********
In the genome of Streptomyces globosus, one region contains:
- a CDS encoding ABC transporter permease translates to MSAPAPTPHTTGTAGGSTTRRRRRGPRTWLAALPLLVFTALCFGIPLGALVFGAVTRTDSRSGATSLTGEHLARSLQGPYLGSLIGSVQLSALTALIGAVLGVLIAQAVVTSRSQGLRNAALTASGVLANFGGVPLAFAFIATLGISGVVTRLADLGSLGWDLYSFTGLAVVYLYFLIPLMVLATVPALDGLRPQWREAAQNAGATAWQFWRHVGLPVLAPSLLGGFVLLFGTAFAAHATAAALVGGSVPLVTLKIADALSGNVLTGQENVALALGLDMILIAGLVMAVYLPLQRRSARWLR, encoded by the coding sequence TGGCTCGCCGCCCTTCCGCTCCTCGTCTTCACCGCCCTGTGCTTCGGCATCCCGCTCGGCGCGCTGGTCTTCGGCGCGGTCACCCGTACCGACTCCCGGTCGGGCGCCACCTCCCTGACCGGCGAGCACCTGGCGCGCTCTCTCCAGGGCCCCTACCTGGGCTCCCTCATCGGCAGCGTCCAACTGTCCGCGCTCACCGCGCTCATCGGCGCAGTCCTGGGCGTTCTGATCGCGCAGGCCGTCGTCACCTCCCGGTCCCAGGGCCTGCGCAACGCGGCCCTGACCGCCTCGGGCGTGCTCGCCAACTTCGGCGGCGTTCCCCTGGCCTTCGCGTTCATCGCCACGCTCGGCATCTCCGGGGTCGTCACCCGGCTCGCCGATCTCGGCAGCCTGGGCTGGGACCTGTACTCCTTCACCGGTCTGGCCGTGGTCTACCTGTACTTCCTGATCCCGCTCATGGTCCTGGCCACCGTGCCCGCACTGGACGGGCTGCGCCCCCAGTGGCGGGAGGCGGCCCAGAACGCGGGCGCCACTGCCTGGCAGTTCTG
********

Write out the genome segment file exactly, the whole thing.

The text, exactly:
In the genome of Streptomyces globosus, one region contains:
- a CDS encoding ABC transporter permease translates to MSAPAPTPHTTGTAGGSTTRRRRRGPRTWLAALPLLVFTALCFGIPLGALVFGAVTRTDSRSGATSLTGEHLARSLQGPYLGSLIGSVQLSALTALIGAVLGVLIAQAVVTSRSQGLRNAALTASGVLANFGGVPLAFAFIATLGISGVVTRLADLGSLGWDLYSFTGLAVVYLYFLIPLMVLATVPALDGLRPQWREAAQNAGATAWQFWRHVGLPVLAPSLLGGFVLLFGTAFAAHATAAALVGGSVPLVTLKIADALSGNVLTGQENVALALGLDMILIAGLVMAVYLPLQRRSARWLR, encoded by the coding sequence TGGCTCGCCGCCCTTCCGCTCCTCGTCTTCACCGCCCTGTGCTTCGGCATCCCGCTCGGCGCGCTGGTCTTCGGCGCGGTCACCCGTACCGACTCCCGGTCGGGCGCCACCTCCCTGACCGGCGAGCACCTGGCGCGCTCTCTCCAGGGCCCCTACCTGGGCTCCCTCATCGGCAGCGTCCAACTGTCCGCGCTCACCGCGCTCATCGGCGCAGTCCTGGGCGTTCTGATCGCGCAGGCCGTCGTCACCTCCCGGTCCCAGGGCCTGCGCAACGCGGCCCTGACCGCCTCGGGCGTGCTCGCCAACTTCGGCGGCGTTCCCCTGGCCTTCGCGTTCATCGCCACGCTCGGCATCTCCGGGGTCGTCACCCGGCTCGCCGATCTCGGCAGCCTGGGCTGGGACCTGTACTCCTTCACCGGTCTGGCCGTGGTCTACCTGTACTTCCTGATCCCGCTCATGGTCCTGGCCACCGTGCCCGCACTGGACGGGCTGCGCCCCCAGTGGCGGGAGGCGGCCCAGAACGCGGGCGCCACTGCCTGGCAGTTCTG